Our March commentary is on a paper about the EASY trial which found that while early closure of the temporary ileostomy was associated with fewer complications, there was no effect on quality of life.

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The Paper

Quality of life in a randomized trial of early closure of temporary ileostomy after rectal resection for cancer (EASY trial). Br J Surg. 2018 Feb;105(3):244-251. doi: 10.1002/bjs.10680. Epub 2017 Nov 23. Park J, Danielsen AK, Angenete E, Bock D, Marinez AC, Haglind E, Jansen JE, Skullman S, Wedin A, Rosenberg J


A temporary ileostomy may reduce symptoms from anastomotic leakage after rectal cancer resection. Earlier results of the EASY trial showed that early closure of the temporary ileostomy was associated with significantly fewer postoperative complications. The aim of the present study was to compare health-related quality of life (HRQOL) following early versus late closure of a temporary ileostomy.


Early closure of a temporary ileostomy (at 8-13 days) was compared with late closure (at more than 12 weeks) in a multicentre RCT (EASY) that included patients who underwent rectal resection for cancer. Participants were recruited after index surgery. Exclusion criteria were signs of anastomotic leakage, diabetes mellitus, steroid treatment, and signs of postoperative complications at clinical evaluation 1-4 days after rectal resection. HRQOL was evaluated at 3, 6 and 12 months after resection using the European Organisation for Research and Treatment of Cancer (EORTC) questionnaires QLQ-C30 and QLQ-CR29 and Short Form 36 (SF-36®).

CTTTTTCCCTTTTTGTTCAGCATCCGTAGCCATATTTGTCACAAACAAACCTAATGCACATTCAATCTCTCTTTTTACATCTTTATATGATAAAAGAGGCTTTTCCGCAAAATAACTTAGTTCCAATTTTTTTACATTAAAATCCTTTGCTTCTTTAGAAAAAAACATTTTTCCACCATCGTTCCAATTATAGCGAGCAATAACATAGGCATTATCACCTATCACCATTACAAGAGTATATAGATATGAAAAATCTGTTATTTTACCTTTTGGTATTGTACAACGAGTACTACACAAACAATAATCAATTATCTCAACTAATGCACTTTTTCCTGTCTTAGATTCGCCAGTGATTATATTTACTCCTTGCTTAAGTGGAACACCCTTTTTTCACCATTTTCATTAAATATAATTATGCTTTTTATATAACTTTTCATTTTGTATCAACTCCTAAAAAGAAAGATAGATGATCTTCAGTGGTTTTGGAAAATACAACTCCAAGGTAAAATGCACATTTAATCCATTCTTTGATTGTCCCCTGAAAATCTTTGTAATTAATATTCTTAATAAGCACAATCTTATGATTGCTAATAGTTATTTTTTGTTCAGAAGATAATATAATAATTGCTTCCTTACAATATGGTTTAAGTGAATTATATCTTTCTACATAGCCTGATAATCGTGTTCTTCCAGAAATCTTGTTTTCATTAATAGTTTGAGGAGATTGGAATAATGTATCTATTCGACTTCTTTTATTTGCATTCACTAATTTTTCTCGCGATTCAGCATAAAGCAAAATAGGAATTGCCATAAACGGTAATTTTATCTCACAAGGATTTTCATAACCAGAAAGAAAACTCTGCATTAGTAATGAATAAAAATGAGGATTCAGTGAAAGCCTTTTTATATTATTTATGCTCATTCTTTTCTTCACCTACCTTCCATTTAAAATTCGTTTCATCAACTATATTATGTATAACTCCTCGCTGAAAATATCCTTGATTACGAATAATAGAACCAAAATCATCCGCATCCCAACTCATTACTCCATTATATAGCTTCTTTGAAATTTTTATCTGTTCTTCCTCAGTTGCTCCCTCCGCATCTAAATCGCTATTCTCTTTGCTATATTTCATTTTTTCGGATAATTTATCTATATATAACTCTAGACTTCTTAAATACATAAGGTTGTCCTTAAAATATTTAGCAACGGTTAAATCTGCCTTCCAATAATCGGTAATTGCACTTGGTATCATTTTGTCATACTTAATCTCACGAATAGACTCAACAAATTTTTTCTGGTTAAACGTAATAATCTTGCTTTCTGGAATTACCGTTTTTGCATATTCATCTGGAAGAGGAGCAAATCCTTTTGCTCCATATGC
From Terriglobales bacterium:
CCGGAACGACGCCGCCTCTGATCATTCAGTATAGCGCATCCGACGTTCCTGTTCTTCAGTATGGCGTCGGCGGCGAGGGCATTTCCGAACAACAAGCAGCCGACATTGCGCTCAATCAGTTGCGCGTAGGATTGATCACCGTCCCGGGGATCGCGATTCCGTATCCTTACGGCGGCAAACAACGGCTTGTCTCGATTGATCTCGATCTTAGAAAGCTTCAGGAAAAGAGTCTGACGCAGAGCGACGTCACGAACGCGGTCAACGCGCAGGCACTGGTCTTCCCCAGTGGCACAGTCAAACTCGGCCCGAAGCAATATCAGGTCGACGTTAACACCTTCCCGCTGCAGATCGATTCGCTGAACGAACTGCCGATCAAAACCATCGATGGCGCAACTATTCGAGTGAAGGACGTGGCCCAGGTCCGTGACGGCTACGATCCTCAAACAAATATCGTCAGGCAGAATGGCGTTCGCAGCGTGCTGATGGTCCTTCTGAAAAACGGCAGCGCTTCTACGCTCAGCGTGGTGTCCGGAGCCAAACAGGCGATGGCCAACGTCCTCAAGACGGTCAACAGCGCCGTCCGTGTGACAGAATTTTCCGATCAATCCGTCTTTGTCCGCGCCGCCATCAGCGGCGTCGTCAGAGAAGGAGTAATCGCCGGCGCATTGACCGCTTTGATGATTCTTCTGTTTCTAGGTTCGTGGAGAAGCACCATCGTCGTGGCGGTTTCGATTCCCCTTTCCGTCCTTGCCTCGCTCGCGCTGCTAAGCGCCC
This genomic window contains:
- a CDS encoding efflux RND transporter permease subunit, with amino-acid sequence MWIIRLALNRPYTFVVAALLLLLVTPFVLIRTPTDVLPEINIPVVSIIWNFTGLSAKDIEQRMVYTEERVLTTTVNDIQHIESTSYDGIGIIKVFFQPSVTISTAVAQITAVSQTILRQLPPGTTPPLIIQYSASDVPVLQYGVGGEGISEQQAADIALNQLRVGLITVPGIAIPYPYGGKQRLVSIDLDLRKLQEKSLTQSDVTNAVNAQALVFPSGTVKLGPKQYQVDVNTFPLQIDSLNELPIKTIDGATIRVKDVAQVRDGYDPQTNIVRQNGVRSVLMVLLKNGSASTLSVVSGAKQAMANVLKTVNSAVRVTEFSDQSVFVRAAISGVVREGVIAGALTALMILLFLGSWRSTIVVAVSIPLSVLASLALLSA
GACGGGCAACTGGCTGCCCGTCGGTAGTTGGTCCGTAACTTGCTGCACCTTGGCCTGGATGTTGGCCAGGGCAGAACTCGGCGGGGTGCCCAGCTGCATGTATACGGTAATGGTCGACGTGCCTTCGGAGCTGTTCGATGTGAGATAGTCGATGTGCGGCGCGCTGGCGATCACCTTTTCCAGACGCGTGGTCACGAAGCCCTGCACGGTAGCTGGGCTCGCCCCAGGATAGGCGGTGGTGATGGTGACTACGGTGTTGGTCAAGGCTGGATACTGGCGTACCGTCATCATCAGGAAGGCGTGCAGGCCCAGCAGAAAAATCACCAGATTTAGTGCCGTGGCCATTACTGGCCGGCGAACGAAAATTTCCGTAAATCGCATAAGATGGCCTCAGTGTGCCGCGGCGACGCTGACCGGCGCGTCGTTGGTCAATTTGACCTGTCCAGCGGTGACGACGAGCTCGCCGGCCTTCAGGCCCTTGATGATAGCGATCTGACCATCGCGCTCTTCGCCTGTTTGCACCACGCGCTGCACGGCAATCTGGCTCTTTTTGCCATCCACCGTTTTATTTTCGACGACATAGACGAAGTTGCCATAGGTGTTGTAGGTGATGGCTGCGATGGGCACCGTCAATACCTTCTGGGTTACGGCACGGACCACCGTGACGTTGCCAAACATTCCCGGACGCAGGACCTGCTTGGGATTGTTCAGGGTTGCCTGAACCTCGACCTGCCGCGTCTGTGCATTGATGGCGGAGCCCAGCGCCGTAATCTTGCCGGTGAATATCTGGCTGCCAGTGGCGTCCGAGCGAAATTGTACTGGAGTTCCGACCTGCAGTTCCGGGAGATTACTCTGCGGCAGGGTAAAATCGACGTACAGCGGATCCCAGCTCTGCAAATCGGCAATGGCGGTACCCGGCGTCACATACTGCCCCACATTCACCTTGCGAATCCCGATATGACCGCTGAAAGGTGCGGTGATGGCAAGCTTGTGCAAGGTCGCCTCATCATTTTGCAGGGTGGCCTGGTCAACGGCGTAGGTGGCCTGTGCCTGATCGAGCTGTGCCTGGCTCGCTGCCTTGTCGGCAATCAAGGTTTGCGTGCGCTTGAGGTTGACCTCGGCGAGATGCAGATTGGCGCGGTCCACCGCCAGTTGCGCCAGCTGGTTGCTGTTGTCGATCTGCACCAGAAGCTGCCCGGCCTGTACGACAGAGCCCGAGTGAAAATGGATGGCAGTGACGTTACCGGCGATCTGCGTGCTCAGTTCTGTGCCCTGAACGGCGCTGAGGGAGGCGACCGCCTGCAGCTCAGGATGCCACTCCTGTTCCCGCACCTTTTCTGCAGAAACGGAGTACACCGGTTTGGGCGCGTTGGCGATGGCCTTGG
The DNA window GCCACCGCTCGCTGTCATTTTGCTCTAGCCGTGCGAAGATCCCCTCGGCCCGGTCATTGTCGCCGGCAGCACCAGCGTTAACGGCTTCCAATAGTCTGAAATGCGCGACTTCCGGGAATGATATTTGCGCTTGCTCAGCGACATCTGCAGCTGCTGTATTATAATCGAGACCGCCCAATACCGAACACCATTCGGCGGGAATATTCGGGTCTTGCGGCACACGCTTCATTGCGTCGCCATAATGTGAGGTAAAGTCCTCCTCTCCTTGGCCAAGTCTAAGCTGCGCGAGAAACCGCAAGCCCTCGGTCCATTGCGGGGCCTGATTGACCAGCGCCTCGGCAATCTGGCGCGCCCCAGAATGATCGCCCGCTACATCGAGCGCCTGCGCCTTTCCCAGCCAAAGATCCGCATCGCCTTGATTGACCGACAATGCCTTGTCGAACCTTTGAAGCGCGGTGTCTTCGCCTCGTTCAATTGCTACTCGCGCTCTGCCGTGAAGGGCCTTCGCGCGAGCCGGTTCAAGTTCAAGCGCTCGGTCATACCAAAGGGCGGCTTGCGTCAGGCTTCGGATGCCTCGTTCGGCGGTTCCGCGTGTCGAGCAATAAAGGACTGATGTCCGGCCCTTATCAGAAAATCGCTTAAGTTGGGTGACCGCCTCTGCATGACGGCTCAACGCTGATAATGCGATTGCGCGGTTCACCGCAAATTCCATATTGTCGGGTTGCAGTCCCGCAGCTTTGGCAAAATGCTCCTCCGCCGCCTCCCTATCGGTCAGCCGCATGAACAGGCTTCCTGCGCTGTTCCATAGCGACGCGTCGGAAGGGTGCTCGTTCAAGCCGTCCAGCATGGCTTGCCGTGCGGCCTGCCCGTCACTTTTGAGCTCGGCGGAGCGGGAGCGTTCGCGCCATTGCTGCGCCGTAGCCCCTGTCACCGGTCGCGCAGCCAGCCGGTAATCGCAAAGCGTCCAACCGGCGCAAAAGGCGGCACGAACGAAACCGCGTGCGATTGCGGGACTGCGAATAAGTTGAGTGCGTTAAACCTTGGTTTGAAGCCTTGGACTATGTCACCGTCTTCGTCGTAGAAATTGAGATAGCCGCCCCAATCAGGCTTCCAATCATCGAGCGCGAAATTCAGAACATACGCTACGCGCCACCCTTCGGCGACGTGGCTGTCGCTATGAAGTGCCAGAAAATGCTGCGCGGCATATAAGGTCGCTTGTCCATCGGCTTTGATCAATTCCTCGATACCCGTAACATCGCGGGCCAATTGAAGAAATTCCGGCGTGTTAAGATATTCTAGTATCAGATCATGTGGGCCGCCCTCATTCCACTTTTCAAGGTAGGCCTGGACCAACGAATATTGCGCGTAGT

There were 112 patients available for analysis. Response rates of the questionnaires were 82-95 per cent, except for EORTC QLQ-C30 at 12 months, to which only 54-55 per cent of the patients responded owing to an error in questionnaire distribution. There were no clinically significant differences in any questionnaire scores between the groups at 3, 6 or 12 months.


Although the randomized study found that early closure of the temporary ileostomy was associated with significantly fewer complications, this clinical advantage had no effect on patients' HRQOL.


What is known on the subject

There are limited data on quality of life after rectal resection for cancer. The literature is generally poor due to the heterogenous cohorts of patients included – high and low anterior resection, use of diverting stoma, radiotherapy or chemoradiotherapy. 

What this study adds

This study has shown that early closure of stoma is safe and these results may indicate that stomas are not needed in many patients. Further work needs to be done in this area with regards to low anterior resection syndrome (LARS) and longer term follow up is required.
Study design: This was a prospective RCT study on low anterior resection patients who had a defunctioning stoma in hospitals in Denmark and Sweden. Patients were randomized post-resection to have an early closure of their defunctioning stoma – between 8 and 13 days after stoma creation and late closure of stoma – more than 12 weeks after stoma creation.

Primary endpoint